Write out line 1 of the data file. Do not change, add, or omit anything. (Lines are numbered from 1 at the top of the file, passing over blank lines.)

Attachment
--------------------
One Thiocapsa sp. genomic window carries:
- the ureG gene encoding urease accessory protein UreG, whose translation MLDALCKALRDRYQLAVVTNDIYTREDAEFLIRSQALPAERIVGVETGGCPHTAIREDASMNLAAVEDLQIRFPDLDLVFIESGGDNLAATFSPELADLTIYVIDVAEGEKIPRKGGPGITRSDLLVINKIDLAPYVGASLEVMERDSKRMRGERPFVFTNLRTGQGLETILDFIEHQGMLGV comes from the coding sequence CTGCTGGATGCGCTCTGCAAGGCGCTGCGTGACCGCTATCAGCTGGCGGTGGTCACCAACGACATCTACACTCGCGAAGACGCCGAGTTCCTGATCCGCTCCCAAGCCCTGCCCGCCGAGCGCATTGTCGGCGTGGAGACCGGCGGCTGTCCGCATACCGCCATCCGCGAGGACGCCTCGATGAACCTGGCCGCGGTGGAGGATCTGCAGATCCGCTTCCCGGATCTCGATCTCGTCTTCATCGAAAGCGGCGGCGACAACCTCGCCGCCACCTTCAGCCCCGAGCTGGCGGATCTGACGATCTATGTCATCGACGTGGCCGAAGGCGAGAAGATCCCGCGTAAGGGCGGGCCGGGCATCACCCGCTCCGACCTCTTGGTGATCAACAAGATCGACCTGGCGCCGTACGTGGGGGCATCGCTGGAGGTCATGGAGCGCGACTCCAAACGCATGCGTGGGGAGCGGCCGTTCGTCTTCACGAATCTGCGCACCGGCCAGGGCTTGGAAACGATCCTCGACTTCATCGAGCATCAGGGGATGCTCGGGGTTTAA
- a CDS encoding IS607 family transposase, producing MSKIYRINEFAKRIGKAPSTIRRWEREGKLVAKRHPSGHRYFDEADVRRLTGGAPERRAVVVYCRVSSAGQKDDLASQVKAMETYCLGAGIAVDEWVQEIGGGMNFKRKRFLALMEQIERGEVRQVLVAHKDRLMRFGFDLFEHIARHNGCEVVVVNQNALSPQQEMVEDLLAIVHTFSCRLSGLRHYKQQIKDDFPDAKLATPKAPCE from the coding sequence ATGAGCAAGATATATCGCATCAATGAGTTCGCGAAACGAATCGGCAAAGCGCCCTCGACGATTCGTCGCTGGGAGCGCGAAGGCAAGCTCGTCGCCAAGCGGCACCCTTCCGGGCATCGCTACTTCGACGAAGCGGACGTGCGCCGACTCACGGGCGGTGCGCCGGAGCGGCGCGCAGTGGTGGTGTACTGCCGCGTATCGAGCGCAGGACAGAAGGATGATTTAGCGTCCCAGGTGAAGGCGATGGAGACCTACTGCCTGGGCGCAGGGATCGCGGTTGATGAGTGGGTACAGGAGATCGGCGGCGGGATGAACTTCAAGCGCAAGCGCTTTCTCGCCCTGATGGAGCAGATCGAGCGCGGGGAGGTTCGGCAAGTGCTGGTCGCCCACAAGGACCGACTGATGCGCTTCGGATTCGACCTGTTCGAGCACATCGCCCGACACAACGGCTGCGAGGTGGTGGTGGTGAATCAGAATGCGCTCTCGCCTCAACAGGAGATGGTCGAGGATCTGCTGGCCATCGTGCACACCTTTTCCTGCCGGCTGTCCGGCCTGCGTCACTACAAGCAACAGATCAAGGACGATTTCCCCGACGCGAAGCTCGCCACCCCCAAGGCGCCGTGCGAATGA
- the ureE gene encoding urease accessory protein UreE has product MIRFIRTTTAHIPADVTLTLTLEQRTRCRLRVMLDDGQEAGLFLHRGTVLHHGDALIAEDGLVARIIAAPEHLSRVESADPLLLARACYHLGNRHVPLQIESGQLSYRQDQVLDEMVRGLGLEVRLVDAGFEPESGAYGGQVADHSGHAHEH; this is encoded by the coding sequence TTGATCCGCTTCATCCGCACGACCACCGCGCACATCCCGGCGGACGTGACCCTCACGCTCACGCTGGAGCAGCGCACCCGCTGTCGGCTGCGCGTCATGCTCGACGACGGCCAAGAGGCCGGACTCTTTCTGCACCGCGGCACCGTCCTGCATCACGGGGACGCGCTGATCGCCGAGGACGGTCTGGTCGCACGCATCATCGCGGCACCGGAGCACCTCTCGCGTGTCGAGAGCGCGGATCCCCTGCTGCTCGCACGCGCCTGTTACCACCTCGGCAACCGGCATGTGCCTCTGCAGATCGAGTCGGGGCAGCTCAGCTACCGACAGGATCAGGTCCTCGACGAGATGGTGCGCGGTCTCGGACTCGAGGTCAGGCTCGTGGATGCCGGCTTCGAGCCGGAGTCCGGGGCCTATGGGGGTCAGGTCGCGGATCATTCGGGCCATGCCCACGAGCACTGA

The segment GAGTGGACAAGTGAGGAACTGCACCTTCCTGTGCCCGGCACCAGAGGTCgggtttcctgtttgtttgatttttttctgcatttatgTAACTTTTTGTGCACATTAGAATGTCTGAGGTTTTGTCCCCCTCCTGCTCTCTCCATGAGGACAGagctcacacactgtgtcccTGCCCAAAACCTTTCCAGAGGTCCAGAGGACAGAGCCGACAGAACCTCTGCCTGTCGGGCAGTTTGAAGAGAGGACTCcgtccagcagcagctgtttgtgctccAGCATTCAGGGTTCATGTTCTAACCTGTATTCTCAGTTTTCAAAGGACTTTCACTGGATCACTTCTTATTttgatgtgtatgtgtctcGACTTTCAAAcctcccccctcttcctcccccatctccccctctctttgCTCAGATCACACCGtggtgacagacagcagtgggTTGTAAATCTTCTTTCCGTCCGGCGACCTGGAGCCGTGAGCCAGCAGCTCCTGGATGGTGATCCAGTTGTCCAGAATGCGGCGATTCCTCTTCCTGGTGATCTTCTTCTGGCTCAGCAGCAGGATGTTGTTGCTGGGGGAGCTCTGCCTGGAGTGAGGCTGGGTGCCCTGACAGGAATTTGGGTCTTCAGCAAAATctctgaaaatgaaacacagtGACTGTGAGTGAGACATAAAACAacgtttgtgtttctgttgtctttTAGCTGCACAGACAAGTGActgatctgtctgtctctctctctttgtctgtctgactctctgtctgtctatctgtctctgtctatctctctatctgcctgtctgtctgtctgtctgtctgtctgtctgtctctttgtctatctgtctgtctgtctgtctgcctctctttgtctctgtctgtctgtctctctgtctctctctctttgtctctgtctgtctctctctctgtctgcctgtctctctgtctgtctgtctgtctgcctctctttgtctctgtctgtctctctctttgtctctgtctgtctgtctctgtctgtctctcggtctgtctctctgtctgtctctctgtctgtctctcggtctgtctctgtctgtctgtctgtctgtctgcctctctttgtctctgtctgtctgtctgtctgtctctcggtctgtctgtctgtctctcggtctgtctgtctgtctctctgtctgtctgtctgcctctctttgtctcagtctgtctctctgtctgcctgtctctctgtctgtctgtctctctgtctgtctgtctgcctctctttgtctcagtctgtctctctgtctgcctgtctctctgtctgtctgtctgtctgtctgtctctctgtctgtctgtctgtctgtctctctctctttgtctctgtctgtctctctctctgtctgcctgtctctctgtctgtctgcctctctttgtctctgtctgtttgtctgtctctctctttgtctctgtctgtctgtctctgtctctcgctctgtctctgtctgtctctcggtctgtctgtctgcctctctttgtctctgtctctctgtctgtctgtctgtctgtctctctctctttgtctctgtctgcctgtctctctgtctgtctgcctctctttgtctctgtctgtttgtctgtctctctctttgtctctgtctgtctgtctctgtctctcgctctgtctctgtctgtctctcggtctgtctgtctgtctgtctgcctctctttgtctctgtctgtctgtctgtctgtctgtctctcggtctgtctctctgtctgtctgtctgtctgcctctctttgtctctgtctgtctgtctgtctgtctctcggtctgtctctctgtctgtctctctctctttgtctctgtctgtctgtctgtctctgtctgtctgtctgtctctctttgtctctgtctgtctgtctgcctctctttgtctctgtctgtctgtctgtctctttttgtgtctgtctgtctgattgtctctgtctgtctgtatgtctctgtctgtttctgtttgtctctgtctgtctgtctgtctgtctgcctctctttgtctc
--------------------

One Thiocapsa sp. genomic window carries: